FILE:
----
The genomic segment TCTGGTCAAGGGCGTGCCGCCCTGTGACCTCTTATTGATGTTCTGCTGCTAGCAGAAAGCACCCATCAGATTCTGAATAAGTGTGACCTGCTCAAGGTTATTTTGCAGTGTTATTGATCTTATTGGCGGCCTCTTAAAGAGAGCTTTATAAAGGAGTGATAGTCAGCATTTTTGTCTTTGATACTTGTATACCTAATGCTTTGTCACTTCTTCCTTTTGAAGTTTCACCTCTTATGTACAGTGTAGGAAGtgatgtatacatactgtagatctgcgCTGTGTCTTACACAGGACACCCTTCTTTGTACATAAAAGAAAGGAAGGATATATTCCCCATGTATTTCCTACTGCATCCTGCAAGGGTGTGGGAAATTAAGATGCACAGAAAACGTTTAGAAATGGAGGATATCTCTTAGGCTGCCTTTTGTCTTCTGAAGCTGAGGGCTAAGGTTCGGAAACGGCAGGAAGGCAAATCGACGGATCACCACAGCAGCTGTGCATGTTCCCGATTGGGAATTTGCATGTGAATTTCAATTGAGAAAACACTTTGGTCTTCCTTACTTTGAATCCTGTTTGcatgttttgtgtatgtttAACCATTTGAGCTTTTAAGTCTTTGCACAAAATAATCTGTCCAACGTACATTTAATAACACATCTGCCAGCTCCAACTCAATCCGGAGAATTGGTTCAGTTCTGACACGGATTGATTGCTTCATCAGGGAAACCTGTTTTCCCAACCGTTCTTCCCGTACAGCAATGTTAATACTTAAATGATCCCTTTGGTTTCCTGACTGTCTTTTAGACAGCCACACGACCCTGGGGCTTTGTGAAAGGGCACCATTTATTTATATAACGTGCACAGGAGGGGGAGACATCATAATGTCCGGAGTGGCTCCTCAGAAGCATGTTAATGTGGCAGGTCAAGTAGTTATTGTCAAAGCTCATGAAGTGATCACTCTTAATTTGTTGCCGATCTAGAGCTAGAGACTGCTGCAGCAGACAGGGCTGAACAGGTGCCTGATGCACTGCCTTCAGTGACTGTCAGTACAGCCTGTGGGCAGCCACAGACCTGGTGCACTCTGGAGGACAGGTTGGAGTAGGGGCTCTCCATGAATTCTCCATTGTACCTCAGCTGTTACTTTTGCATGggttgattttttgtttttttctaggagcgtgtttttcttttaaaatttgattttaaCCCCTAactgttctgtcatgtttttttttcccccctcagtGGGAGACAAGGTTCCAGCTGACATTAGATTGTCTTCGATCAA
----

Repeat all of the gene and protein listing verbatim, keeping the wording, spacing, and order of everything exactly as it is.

The genomic segment TCTGGTCAAGGGCGTGCCGCCCTGTGACCTCTTATTGATGTTCTGCTGCTAGCAGAAAGCACCCATCAGATTCTGAATAAGTGTGACCTGCTCAAGGTTATTTTGCAGTGTTATTGATCTTATTGGCGGCCTCTTAAAGAGAGCTTTATAAAGGAGTGATAGTCAGCATTTTTGTCTTTGATACTTGTATACCTAATGCTTTGTCACTTCTTCCTTTTGAAGTTTCACCTCTTATGTACAGTGTAGGAAGtgatgtatacatactgtagatctgcgCTGTGTCTTACACAGGACACCCTTCTTTGTACATAAAAGAAAGGAAGGATATATTCCCCATGTATTTCCTACTGCATCCTGCAAGGGTGTGGGAAATTAAGATGCACAGAAAACGTTTAGAAATGGAGGATATCTCTTAGGCTGCCTTTTGTCTTCTGAAGCTGAGGGCTAAGGTTCGGAAACGGCAGGAAGGCAAATCGACGGATCACCACAGCAGCTGTGCATGTTCCCGATTGGGAATTTGCATGTGAATTTCAATTGAGAAAACACTTTGGTCTTCCTTACTTTGAATCCTGTTTGcatgttttgtgtatgtttAACCATTTGAGCTTTTAAGTCTTTGCACAAAATAATCTGTCCAACGTACATTTAATAACACATCTGCCAGCTCCAACTCAATCCGGAGAATTGGTTCAGTTCTGACACGGATTGATTGCTTCATCAGGGAAACCTGTTTTCCCAACCGTTCTTCCCGTACAGCAATGTTAATACTTAAATGATCCCTTTGGTTTCCTGACTGTCTTTTAGACAGCCACACGACCCTGGGGCTTTGTGAAAGGGCACCATTTATTTATATAACGTGCACAGGAGGGGGAGACATCATAATGTCCGGAGTGGCTCCTCAGAAGCATGTTAATGTGGCAGGTCAAGTAGTTATTGTCAAAGCTCATGAAGTGATCACTCTTAATTTGTTGCCGATCTAGAGCTAGAGACTGCTGCAGCAGACAGGGCTGAACAGGTGCCTGATGCACTGCCTTCAGTGACTGTCAGTACAGCCTGTGGGCAGCCACAGACCTGGTGCACTCTGGAGGACAGGTTGGAGTAGGGGCTCTCCATGAATTCTCCATTGTACCTCAGCTGTTACTTTTGCATGggttgattttttgtttttttctaggagcgtgtttttcttttaaaatttgattttaaCCCCTAactgttctgtcatgtttttttttcccccctcagtGGGAGACAAGGTTCCAGCTGACATTAGATTGTCTTCGATCAA